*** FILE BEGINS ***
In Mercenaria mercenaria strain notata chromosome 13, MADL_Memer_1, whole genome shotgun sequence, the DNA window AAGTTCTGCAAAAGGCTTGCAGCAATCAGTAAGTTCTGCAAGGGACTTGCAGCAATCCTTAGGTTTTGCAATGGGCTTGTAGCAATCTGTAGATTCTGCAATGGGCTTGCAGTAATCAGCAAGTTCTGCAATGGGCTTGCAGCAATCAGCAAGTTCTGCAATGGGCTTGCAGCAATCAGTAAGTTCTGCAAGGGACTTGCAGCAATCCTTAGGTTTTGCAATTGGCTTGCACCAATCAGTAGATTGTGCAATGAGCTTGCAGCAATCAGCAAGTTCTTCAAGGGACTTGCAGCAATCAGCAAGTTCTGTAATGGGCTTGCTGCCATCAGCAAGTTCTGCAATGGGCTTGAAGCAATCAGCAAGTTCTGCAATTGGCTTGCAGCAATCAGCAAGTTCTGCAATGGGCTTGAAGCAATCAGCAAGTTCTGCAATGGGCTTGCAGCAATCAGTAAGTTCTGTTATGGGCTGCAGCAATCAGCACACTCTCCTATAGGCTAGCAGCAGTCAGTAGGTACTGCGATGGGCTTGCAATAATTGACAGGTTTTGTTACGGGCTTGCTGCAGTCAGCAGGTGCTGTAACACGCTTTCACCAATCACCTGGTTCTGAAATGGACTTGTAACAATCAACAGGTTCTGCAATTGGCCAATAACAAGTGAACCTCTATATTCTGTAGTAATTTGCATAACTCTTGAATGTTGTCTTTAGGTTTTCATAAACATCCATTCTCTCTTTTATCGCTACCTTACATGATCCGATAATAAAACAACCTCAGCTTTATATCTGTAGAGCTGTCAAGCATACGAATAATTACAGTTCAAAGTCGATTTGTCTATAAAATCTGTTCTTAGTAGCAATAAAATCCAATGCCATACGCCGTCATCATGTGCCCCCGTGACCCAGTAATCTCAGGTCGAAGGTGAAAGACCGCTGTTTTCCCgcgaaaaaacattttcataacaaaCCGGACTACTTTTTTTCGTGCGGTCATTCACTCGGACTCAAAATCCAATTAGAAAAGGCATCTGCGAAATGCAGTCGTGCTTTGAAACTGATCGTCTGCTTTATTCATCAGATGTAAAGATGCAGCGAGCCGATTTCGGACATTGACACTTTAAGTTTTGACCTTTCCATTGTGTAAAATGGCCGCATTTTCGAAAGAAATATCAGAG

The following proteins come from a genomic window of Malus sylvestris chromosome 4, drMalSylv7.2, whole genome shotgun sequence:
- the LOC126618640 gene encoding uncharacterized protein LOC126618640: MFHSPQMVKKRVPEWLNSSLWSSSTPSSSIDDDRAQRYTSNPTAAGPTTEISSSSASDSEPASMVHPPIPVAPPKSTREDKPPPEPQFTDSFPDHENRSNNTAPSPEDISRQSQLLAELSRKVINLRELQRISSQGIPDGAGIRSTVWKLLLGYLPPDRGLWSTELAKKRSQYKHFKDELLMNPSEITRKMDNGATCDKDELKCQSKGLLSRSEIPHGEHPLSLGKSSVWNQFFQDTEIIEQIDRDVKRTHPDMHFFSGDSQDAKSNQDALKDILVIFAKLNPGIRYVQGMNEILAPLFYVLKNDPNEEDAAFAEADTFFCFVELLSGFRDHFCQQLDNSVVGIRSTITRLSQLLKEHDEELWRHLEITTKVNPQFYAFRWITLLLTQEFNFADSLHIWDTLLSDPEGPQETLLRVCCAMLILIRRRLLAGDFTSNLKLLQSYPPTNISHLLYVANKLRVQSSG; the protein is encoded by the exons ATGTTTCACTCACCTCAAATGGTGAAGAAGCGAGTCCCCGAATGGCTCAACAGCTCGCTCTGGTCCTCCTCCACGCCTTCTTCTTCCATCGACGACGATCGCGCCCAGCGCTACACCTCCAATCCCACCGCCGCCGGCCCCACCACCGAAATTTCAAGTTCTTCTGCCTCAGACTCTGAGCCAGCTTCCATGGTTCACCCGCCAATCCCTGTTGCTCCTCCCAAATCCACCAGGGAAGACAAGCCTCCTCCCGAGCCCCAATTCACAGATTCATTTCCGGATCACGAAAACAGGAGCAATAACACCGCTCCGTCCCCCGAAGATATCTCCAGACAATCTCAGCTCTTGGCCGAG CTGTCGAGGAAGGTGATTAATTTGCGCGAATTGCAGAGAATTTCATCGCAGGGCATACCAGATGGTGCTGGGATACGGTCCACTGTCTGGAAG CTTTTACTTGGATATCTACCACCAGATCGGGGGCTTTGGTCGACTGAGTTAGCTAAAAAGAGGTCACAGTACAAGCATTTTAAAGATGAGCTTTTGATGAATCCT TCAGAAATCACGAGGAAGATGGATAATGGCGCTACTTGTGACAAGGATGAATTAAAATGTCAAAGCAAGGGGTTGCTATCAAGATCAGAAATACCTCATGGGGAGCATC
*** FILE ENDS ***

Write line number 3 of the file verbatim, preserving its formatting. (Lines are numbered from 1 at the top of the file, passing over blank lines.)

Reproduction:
- the LOC126618640 gene encoding uncharacterized protein LOC126618640: MFHSPQMVKKRVPEWLNSSLWSSSTPSSSIDDDRAQRYTSNPTAAGPTTEISSSSASDSEPASMVHPPIPVAPPKSTREDKPPPEPQFTDSFPDHENRSNNTAPSPEDISRQSQLLAELSRKVINLRELQRISSQGIPDGAGIRSTVWKLLLGYLPPDRGLWSTELAKKRSQYKHFKDELLMNPSEITRKMDNGATCDKDELKCQSKGLLSRSEIPHGEHPLSLGKSSVWNQFFQDTEIIEQIDRDVKRTHPDMHFFSGDSQDAKSNQDALKDILVIFAKLNPGIRYVQGMNEILAPLFYVLKNDPNEEDAAFAEADTFFCFVELLSGFRDHFCQQLDNSVVGIRSTITRLSQLLKEHDEELWRHLEITTKVNPQFYAFRWITLLLTQEFNFADSLHIWDTLLSDPEGPQETLLRVCCAMLILIRRRLLAGDFTSNLKLLQSYPPTNISHLLYVANKLRVQSSG; the protein is encoded by the exons ATGTTTCACTCACCTCAAATGGTGAAGAAGCGAGTCCCCGAATGGCTCAACAGCTCGCTCTGGTCCTCCTCCACGCCTTCTTCTTCCATCGACGACGATCGCGCCCAGCGCTACACCTCCAATCCCACCGCCGCCGGCCCCACCACCGAAATTTCAAGTTCTTCTGCCTCAGACTCTGAGCCAGCTTCCATGGTTCACCCGCCAATCCCTGTTGCTCCTCCCAAATCCACCAGGGAAGACAAGCCTCCTCCCGAGCCCCAATTCACAGATTCATTTCCGGATCACGAAAACAGGAGCAATAACACCGCTCCGTCCCCCGAAGATATCTCCAGACAATCTCAGCTCTTGGCCGAG CTGTCGAGGAAGGTGATTAATTTGCGCGAATTGCAGAGAATTTCATCGCAGGGCATACCAGATGGTGCTGGGATACGGTCCACTGTCTGGAAG CTTTTACTTGGATATCTACCACCAGATCGGGGGCTTTGGTCGACTGAGTTAGCTAAAAAGAGGTCACAGTACAAGCATTTTAAAGATGAGCTTTTGATGAATCCT TCAGAAATCACGAGGAAGATGGATAATGGCGCTACTTGTGACAAGGATGAATTAAAATGTCAAAGCAAGGGGTTGCTATCAAGATCAGAAATACCTCATGGGGAGCATC